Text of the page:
Published Mar 14, 2014
I am new with checking accuchecks. We use the StatStrip system, anyone have tips on how to perform?? I need tips on using the lancets and getting enough blood, and any tips you guys have!
emtb2rn, BSN, RN, EMT-B
Have you received any training at your facility? You are asking a lot of questions about things that should be learned during orientation.
It's pretty basic, clean the site with alcohol, allow to dry, use the lancet on the side of the finger, wipe away the first drop of blood, and use the next drop on the strip. If you don't get enough blood you can "milk" the finger, or change the position of their hand.
Whether or not you clean with alcohol depends on your machine. Make sure that you understand the machine your hospital uses. Alcohol wipes can cause inaccurate results on the machines at my facility, so we clean with soap and water before taking our reading.
Also, you don't want to vigorously 'milk' the finger, as it can cause hemolysis or increase the tissue fluid in the result, which can affect the result. Usually with light pressure around the area you can get enough for a blood sample. I find that having the hand low for a minute or two helps get a sample as you're encouraging blood flow to it.
And like emtb2rn said, you should have an orientation to your facility and policies/procedures. Different meters are slightly different, so it's important to understand the one you will actually be using. If you aren't attending an orientation, you may want to contact your educator for additional training.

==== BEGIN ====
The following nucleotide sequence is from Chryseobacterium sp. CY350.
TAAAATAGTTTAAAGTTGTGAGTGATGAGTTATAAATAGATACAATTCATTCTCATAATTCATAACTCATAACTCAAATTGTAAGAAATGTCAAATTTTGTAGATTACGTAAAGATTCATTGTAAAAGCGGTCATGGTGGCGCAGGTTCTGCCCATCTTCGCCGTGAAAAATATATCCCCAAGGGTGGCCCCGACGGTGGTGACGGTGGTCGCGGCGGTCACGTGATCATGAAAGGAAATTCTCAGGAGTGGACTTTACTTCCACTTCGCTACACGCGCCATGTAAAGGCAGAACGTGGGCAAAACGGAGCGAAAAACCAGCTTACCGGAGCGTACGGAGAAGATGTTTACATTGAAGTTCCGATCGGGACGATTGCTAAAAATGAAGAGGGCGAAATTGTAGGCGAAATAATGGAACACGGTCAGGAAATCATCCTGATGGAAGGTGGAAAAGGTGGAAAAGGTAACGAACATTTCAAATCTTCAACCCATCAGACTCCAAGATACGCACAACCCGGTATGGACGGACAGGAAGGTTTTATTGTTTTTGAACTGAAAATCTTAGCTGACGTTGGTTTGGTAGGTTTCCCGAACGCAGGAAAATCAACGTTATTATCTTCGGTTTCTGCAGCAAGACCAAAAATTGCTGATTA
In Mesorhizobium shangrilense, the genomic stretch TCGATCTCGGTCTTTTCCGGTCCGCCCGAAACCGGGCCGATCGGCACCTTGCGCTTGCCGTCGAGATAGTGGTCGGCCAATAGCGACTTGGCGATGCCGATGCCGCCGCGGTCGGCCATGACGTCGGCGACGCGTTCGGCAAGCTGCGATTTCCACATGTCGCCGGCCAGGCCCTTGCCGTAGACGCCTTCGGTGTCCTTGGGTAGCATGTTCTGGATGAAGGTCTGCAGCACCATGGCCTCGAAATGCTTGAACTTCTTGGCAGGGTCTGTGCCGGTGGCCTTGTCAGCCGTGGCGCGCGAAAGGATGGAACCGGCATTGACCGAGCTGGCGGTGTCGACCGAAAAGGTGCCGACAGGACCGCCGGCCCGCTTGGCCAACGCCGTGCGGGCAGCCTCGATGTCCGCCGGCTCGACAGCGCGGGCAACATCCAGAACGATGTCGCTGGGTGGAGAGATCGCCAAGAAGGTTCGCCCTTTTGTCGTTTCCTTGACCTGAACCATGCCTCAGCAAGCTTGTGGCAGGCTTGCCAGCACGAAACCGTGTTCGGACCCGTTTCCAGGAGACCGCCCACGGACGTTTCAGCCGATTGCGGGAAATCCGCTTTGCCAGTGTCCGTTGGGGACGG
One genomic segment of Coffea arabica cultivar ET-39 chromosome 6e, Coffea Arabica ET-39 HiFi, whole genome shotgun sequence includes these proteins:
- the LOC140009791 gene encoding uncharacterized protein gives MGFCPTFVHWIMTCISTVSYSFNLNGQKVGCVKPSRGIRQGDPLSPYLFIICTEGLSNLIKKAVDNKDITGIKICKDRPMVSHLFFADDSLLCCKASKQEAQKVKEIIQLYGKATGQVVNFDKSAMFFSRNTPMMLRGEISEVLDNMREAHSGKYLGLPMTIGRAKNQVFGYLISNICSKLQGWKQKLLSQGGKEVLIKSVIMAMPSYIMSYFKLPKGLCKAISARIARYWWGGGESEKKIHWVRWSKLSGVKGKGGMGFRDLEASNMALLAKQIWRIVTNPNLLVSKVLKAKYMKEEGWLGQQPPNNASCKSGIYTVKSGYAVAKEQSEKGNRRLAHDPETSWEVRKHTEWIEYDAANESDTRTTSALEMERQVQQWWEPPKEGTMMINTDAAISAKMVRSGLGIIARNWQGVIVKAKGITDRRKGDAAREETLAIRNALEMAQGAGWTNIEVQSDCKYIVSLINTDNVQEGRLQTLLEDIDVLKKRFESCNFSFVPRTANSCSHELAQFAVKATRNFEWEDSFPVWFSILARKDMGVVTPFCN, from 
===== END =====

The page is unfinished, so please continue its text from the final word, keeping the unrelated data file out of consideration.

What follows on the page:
First off if you have issues getting blood try warming the finger first. Next, lower the finger below the heart so that blood tries to pool in that area. Next squeeze the middle joint area of the finger prior to pricking the finger so that you really pool the blood down into the finger. Do NOT squeeze the area of the finger you are going to prick, you will make your results invalid. Hope that helps.
classicdame, MSN, EdD
I recommend contacting your lab technologist in charge of this - who may even be the educator for that product. Not only do you need to know, but others will as well adn the patient care depends on getting this right. The lab needs to know about issues.
casi, ASN, RN
For those that you know are stingy with giving blood, massage the hand some before you poke, it helps increase blood flow.
I have seen these demonstrated at orientation, but have not done myself. I am trying to get any advice from all of you who have done them before
Awesome, thanks!!! Does the side of the finger hurt less??Or give more blood??
Thank you so much for the tips!
WOW crystalNC!!! VERY interesting! Thank so much for helping!!!!!!!!!!!!!
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